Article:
After two days at the largest Gartner US Symposium ever, with almost 8,000 attendees, and a number of conversations about the use of cloud computing in government, I have the strange feeling that I have been transported back in time to this same location (Orlando) one year ago at our 2010 symposium.
I ran a panel with three distinguished guests for local and federal government, and met three government clients and two vendors in one-on-ones, and I could have had those same exact conversation in October 2010. Here are a few examples:
- The dynamics between CIOs and business executives who ask them why they are not yet using cloud “which is so cheap”
- The hesitation of IT professionals to pursue cloud solution due to security and data sovereignty concerns
- The uncertainties about whether terms of conditions of cloud services can really deliver the promised savings under not-totally-predictable use scenarios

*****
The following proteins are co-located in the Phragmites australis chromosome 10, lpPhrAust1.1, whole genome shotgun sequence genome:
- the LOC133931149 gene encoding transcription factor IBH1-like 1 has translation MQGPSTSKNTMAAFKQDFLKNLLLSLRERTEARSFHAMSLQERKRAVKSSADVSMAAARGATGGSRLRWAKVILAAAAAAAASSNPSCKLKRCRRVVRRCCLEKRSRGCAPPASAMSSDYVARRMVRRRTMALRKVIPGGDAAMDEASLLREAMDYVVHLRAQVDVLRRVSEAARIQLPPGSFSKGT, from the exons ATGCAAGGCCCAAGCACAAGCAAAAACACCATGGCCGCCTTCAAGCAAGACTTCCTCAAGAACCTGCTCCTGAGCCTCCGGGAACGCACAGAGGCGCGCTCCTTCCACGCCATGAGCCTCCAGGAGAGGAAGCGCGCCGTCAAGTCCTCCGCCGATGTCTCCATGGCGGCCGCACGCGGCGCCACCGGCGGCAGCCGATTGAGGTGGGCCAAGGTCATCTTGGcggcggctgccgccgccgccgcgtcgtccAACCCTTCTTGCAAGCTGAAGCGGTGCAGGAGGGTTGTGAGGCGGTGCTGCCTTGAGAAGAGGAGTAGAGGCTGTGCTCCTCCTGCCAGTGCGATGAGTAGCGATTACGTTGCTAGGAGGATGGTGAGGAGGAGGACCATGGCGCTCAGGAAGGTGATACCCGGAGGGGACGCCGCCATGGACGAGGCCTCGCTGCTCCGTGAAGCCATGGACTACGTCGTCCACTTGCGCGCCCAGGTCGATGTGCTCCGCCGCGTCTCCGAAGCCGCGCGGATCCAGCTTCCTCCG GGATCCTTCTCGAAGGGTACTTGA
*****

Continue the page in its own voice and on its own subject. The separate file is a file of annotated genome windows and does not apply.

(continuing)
- The budgetary consequences of moving from capital to operational spending
- The lack of maturity of some government organizations in articulating an IT service catalog and service levels to be used as a baseline to decide whether and how to use external cloud services.
- The ambiguity between data center consolidation and virtualization on the one hand, and developing a private cloud on the other hand: I have heard a couple of times terms like “quasi-cloud” or “cloud-like”, as if people felt ashamed to say that they were looking to more traditional delivery models as they could not see the case for cloud yet.
So, while some interesting deployments of cloud services do exist – and our panelists showed that benefits can exceed risks – I have not seen yet any substantial progress from 2011. People keep talking about how wonderful cloud can be, how much money can be saved in the big scheme of things, but these pronouncements seem to be the same we have been hearing for almost two years now.
What is missing are solid TCO, ROI and public value frameworks that help CIOs and other IT leaders determine the real advantages of cloud as a sourcing model, in order to compare it to other, more or less traditional sourcing models (such as hosting, managed services, outsourcing, infrastructure utilities, community and open source, and so forth).